Home > Feature > Top Five: August 2, 2018

Rainey Knudson and Brandon Zech on the legacy of one of Houston’s great art supporters, a homecoming show for former Artpace residents, and a burgeoning art route between San Antonio and Brownsville.

 

From the Page to the Street: Latin American Conceptualism in the Blanton’s Collection

1. From the Page to the Street: Latin American Conceptualism in the Blanton’s Collection
Blanton Museum of Art (Austin)
June 30 – August 26

“In the 1960s–70s, artists in Latin America participated in the profound reorientation of art traditions known loosely at the time as Conceptualism. From the Page to the Street illustrates the diverse forms these new practices took – including photographs and video, mail art, poems, Xerox copies, publications, and proposals – and the critical charge they carried during a tumultuous time. Paying special attention to the role of drawing in this radical transition, this exhibition proposes that Latin American artists shared a vision for the potential of art to build politicized constituencies, moving their work off the page and into the street.”

 

then and now at Artpace

2. Then And Now
Artpace (San Antonio)
June 19 – August 12

Then And Now is a retrospective of San Antonio-based Artpace International Artist-in-Residence alumni. Featured artists include Angel Rodríguez-Díaz, Constance Lowe, John Hernandez, Kathy Vargas, and Ken Little.

 

Ana Fernandez: Still Life

3. Ana Fernandez: Still Life
Brownsville Museum of Fine Art
June 27 – August 17

An exhibition of new works by San Antonio artist Ana Fernandez. The pieces in the show depict daily life, people, and places.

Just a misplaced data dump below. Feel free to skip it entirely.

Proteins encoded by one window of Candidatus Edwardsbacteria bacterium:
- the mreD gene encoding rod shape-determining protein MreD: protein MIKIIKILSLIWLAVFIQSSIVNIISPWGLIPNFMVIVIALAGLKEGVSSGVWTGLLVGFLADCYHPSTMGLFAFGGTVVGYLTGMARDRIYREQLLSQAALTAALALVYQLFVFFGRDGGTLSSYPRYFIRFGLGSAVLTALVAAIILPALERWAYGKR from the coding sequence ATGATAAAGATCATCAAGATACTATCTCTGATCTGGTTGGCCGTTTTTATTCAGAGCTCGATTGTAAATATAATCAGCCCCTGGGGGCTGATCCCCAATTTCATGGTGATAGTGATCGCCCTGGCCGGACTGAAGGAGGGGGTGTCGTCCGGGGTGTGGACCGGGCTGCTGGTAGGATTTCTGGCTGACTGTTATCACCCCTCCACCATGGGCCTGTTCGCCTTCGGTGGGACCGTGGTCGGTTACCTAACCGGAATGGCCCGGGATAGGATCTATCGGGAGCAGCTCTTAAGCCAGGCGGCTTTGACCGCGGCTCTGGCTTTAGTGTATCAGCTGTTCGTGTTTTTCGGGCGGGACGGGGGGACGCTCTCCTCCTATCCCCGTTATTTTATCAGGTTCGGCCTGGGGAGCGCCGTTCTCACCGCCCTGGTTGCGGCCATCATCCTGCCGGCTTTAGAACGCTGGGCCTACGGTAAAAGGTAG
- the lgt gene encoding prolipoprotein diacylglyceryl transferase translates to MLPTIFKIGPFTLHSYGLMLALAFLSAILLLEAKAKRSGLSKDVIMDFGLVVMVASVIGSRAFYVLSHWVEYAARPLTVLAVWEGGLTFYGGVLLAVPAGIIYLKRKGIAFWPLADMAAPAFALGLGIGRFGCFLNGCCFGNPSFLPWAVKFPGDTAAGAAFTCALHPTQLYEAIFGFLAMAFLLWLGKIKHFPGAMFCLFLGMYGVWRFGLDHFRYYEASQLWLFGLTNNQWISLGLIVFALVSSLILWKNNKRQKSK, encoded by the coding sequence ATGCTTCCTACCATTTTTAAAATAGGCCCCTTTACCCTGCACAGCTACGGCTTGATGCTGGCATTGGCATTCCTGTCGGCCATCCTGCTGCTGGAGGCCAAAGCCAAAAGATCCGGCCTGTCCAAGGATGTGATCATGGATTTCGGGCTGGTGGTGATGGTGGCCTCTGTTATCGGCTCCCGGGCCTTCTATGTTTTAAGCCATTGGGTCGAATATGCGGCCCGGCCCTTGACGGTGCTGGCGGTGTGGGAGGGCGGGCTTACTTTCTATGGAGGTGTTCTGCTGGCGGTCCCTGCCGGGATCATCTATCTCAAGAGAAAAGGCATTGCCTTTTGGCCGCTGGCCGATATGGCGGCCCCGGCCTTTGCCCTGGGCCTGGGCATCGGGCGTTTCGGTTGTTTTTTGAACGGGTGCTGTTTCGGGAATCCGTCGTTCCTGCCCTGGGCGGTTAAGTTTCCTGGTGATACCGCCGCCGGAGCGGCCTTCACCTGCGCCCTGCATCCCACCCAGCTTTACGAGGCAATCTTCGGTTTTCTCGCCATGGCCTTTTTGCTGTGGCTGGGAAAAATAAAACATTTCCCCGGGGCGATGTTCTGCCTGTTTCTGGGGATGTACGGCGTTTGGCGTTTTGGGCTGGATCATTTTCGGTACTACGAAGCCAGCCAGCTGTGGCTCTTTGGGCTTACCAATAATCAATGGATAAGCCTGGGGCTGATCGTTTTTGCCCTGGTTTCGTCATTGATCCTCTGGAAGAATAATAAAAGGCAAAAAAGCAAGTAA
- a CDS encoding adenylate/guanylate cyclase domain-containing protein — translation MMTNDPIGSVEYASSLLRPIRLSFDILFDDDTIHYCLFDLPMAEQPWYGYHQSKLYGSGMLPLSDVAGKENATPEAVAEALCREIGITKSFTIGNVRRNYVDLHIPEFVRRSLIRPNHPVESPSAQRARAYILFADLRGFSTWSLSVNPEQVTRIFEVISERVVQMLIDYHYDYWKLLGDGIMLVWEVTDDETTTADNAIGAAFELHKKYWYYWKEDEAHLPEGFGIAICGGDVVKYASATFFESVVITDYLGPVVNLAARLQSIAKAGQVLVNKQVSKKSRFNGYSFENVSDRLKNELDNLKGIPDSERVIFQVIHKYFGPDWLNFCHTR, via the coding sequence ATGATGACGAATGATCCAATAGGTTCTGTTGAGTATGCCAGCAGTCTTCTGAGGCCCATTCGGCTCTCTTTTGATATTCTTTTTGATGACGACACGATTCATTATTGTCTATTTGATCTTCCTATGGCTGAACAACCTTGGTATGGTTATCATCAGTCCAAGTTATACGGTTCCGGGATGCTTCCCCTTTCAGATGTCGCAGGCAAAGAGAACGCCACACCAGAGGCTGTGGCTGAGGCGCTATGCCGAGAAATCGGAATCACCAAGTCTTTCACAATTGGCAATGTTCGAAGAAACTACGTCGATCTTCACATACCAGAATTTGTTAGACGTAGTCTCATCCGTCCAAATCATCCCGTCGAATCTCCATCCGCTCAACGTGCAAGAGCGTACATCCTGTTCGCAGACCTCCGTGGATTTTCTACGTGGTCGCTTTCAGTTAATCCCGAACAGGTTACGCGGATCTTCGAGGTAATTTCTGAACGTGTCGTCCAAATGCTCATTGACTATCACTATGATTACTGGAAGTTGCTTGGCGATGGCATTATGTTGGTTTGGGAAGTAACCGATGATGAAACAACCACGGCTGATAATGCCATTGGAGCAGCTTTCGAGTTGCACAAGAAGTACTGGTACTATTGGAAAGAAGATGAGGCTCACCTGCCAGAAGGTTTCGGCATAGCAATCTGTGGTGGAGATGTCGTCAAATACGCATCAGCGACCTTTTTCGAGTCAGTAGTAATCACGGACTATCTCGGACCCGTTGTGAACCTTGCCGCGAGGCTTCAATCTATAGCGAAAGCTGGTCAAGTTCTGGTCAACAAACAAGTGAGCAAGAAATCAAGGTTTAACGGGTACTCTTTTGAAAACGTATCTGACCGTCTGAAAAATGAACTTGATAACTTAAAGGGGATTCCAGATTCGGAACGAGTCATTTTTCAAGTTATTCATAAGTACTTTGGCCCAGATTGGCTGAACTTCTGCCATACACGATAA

Jimmy Peña: #OneHundredPortraitsinOneYear

4. Jimmy Peña: #OneHundredPortraitsinOneYear
K Space Contemporary (Corpus Christi)
July 6 – August 24

#OneHundredPortraitsinOneYear is a project by Jimmy Peña in which he set out to complete single portraits within a 1-hour period. This exhibition, which includes a portrait of comedian and art collector Cheech Marin, shows the progression and evolution of Peña’s painting practice over the course of one year.”

 

40 Years of Discovery: Gifts of Clint Willour

5. 40 Years of Discovery: Gifts of Clint Willour
Museum of Fine Arts, Houston
June 9 – October 14
Learn more about the show here.
Watch Glasstire’s interview with Willour here.

40 Years of Discovery celebrates the indelible mark curator and collector Clint Willour has made on the museum. Since 1976, his support and passion for the arts have resulted in the acquisition of nearly 1,300 objects for the MFAH collections, including prints, drawings, paintings, photographs, and decorative arts. He has also given more than 2,500 books to the Museum’s Hirsch Library.”

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1 Response

  1. Thumbs up

    I see you’re trying to ramp up your coverage of Chicano and Latin American artists in the state, thumbs up.

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